[R] bootstrapping the lme model

Spencer Graves spencer.graves at pdf.com
Mon Jul 14 18:34:42 CEST 2003

	  The real issue is not the distribution of the responses but the 
distribution of errors assumed to be additive and normal.  Before I 
tried bootstrapping, I'd do other things first:

	  1.  What are the response variable(s)?  What do they look like on a 
normal probability plot (qqnorm)?  Might a transformation make the 
hypothesis of additive normal errors more plausible?

	  2.  What do the residuals look like in a normal probability plot?

	  I do the simple things first.  If time and money permit and the 
problem seems sufficiently important, then I investigate other 
alternatives like bootstrapping.

	  Venables and Ripley, Modern Applied Statistics with S, discuss 
bootstrapping, as does Frank Harrell, Regression Modeling Strategies.

hope this helps.
spencer graves

J.Illian at abertay.ac.uk wrote:
> Dear all,
> I have a data set o which I'd like to fit lme model. There are three factors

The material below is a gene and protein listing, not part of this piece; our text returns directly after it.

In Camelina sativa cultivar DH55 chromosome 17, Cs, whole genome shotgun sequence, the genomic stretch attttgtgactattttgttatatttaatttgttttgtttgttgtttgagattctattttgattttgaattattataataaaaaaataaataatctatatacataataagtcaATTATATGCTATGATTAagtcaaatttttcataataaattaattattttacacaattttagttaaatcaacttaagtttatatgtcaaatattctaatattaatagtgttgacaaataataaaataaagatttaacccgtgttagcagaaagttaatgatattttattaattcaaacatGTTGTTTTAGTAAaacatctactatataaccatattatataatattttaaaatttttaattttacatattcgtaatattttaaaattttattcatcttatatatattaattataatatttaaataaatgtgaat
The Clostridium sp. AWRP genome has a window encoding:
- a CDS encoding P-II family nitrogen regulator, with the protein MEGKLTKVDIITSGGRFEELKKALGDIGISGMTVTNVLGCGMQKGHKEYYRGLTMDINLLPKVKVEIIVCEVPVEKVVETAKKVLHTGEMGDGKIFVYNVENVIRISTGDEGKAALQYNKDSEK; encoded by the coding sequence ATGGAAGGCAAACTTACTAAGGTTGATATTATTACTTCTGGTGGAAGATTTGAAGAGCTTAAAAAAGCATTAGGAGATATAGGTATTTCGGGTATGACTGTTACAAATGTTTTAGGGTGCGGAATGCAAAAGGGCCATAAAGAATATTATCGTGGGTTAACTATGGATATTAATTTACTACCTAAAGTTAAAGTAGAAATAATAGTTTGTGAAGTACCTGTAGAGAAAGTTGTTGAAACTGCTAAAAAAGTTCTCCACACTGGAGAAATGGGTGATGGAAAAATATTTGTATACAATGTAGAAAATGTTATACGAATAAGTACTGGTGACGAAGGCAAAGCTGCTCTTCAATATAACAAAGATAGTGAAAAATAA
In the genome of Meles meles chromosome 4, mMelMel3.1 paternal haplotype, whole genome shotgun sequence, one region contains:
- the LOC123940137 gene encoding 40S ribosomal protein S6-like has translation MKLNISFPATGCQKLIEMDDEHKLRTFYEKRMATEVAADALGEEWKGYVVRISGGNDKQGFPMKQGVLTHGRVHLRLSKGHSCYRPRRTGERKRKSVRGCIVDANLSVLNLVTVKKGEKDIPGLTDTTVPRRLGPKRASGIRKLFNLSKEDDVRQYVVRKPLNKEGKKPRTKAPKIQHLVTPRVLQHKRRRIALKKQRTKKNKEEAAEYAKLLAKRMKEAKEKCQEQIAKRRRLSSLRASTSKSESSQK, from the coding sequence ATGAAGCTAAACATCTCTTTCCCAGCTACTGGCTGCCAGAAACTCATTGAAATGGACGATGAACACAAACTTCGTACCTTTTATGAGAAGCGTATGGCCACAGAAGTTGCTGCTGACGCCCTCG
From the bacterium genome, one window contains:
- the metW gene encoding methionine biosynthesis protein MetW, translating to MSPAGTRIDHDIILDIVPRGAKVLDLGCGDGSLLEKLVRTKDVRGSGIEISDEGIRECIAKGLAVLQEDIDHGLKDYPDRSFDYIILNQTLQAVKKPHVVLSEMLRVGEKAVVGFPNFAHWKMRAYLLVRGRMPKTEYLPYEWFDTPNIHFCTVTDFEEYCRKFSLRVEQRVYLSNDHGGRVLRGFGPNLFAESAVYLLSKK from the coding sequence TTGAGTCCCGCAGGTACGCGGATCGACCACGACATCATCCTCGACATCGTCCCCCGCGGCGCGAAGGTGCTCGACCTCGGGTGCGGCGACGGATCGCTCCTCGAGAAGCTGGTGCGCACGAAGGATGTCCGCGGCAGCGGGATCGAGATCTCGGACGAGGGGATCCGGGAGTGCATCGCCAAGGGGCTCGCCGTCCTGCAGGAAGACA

> one of whoich is nested. This should be easy to do using lme in R, but the
> problem ist that the data is highly non-normal. I was thinking about
> bootstrapping the distribution but don't have much experience of doing this
> in R and most references I find don't seem to go beyond the
> "two-sample-t-test" setting. 
> Any suggestions are very welcome.
> Thanks
> Janine
> ------------------------------------------
> Janine Illian
> lecturer in statistics
> School of Computing and Advanced Technologies
> University of Abertay Dundee
> Bell Street
> Dundee, DD1 1HG 
> Scotland, UK
> Tel: +44-(0)1382-308488
> Fax: +44-(0)1382-308537
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